The Ottoman Empire was founded circa 1299 by Osman I as a small beylik in northwestern Asia Minor just south of the Byzantine capital Constantinople. The sultanate was officially abolished by the Government of the Turkish Grand National Assembly in Ankara on 1 November 1922 following the Turkish War of Independence. Today, Turkish passport has become an important travel document used for international travel to over 100 countries and territories.

During the height of their reigns, the Ottoman Sultans ruled over a vast intercontinental empire, so it was a necessity to record every piece of information related to the matters of the state.The Ottoman Empire paid utmost attention to the travel freedom of the foreigners as well as its own citizens. In this sense, the first legislation on passports during the Ottoman period was “Pasaport Odası Nizamnamesi”, issued in 1867 that were practiced for 17 years until 1884, when a new “Passport Nizamnamesi” was enacted. This new legislation necessitated the Ottoman citizens to take passport when they wished to go abroad.

The first serious regulation for modern passport practice in the Ottoman territories was ‘Memalik-i Mahruse-i Şahane Mürur ve Ubur’ issued in 1844. Although foreigners were obliged to own some official documents to visit the Ottoman territories, the first passport law ‘Passport Room Regulation (Pasaport Odası Nizamnamesi)’ was issued on 14th February 1867. In accordance with this regulation, the passport was an obligation for entrance and exit in the Ottoman territories. Based on the legislation, those who wanted to visit the Ottoman territories were required to submit their visas in their passports to the officers at the gate in the border, whereas individuals who preferred the seaway were obliged to show their visas to the officers at the ports. Tourists had to declare how they would spend inside the country and where they would accommodate in 24 hours time from the entrance to the country and take the official “Passport Odası Nizamnamesi” was the oldest regulation, issued in 1867 in the Ottoman Norms. This legislation didn’t contain any items about the exit of the Ottoman citizens but includes some regulations on those who wished to visit the Ottoman territories.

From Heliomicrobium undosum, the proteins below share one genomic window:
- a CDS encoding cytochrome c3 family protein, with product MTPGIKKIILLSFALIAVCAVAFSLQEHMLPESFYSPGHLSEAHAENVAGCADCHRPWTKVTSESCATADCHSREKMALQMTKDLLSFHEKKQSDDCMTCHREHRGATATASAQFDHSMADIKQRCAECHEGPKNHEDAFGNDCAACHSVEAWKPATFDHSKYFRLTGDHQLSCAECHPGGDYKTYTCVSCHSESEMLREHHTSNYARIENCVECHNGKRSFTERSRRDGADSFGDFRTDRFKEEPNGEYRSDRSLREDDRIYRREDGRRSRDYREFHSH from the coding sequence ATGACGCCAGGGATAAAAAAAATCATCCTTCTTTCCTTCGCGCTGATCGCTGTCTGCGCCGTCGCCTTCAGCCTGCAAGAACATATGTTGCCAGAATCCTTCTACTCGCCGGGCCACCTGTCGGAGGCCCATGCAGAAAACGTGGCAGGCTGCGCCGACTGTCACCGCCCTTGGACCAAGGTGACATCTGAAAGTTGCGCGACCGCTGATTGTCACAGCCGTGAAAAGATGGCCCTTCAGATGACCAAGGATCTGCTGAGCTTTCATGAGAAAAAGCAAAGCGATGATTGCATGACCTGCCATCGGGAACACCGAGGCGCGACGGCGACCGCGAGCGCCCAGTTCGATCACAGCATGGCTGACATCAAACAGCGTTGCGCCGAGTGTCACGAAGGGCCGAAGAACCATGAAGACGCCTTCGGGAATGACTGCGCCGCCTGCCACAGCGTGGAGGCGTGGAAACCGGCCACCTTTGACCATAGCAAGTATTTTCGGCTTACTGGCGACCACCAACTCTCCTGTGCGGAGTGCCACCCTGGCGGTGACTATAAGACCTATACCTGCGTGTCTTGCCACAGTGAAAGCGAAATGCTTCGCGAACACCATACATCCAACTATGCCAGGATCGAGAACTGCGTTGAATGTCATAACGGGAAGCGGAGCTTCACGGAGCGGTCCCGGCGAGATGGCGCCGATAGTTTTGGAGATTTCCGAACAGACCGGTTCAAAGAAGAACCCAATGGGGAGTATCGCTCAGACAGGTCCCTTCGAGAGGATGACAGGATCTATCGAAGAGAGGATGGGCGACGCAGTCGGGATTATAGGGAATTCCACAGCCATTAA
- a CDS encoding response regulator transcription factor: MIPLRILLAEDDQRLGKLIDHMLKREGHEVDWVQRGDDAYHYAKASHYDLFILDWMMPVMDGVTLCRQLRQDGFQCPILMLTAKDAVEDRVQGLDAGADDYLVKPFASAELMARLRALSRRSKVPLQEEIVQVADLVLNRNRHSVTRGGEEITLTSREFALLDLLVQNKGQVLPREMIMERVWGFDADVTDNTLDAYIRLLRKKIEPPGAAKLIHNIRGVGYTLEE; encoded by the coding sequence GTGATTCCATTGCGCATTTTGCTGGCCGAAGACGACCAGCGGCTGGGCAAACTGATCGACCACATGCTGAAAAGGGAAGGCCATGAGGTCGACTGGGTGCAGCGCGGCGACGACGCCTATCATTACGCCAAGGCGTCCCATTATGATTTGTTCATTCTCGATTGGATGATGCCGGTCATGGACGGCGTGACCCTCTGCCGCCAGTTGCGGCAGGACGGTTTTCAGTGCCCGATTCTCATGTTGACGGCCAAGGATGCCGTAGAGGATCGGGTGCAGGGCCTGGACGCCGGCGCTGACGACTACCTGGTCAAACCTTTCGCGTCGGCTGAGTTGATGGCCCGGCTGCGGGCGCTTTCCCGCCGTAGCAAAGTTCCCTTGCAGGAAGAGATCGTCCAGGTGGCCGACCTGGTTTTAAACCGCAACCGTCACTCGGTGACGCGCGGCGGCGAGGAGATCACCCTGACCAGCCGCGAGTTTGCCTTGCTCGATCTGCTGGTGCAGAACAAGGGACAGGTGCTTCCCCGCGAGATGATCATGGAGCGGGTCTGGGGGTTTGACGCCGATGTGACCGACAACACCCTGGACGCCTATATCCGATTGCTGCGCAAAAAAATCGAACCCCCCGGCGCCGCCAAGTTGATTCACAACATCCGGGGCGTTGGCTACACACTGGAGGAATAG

Ottoman Empire Passport

Above: An Ottoman passavant (document combining the functions of a passport and a visa) issued by the Ottoman consulate-general in Kars (Russian Empire) on July 24th, 1900.

During the 16th century, there were several restrictions upon the travelling inside the state during the Ottoman Period. Both local residents and foreigners had to get some official documents called as “yol hükmü (hereafter, the route pass)” in 16th century and “Mürur Tezkiresi (hereafter, the trip permission)” in the 19th century to travel inside the state. The “mürur” trip permission was redesigned along with the modern state organization structured by II. Mahmud period. Passport regulations inside the country were institutionalized thanks to “Mürur Nizamnameleri” in this period in which there weren’t official passport regulations in practice.

‘Men-i Mürur Nizamnamesi’, issued in 1841, didn’t include any clear articles on the entrance and exit of the tourists, so a new nizamname called as ‘Memalik-i Mahruse-i Şahane Mürur and Ubur’ in 1844 was declared. According to this new document, it was mentioned that travellers had to own a passport regardless of the route, either from abroad to the Ottoman territories or vice versa. Those from the nationalities that the Ottoman Empire had diplomatic relations had to submit their passports to the consulated to be issued. The tourists who entered the country from the highway had to  show their passports to the passport officers in the border, whereas those preferring the seaway were controlled by port officers. Those using ferries or sailing ships, on the other hand, needed to submit their passports to the captains in order to get a permission form (pusula) in return for it. After the captains delivered the passports to the officers, those who came to İstanbul would get their passports back in 24 hours, while those outside İstanbul would submit the permission form and take their passports. If they intended to stay, they had to predicate where and how long they will stay. When the visitors couldn’t submit their passports or give a reasonable excuse, they would be deported from the Ottoman territories. In the event of determining a fake passport or travel document, those would be deported, following the contacting with the diplomatic representatives of the other countries.

The Ottoman Empire issued a new trip permission (Mürur Nizannamesi) in 1887 to keep up wih the changes occuring across the world and satisfy the reform demands of the Westerners following the Berlin Treaty, signed in 1878. Advances in communication and transportation, increased national and international travelling opportunities, and the prevalence of trade among the countries, even the continents forced the Ottoman Empire to take strict precautions to keep the peace in its territories. The trip permission practice was abolished in July 1910 even though there were concerns about the fact that this would lead to security problems or impact the spread of the epidemics. However, another document called as “seyahat varakası (hereafter, travel certificate)” was issued as a security precaution with the start of the First World War. It is a significant issue that what the travellers thought about the trip permission practice during the Ottoman Period.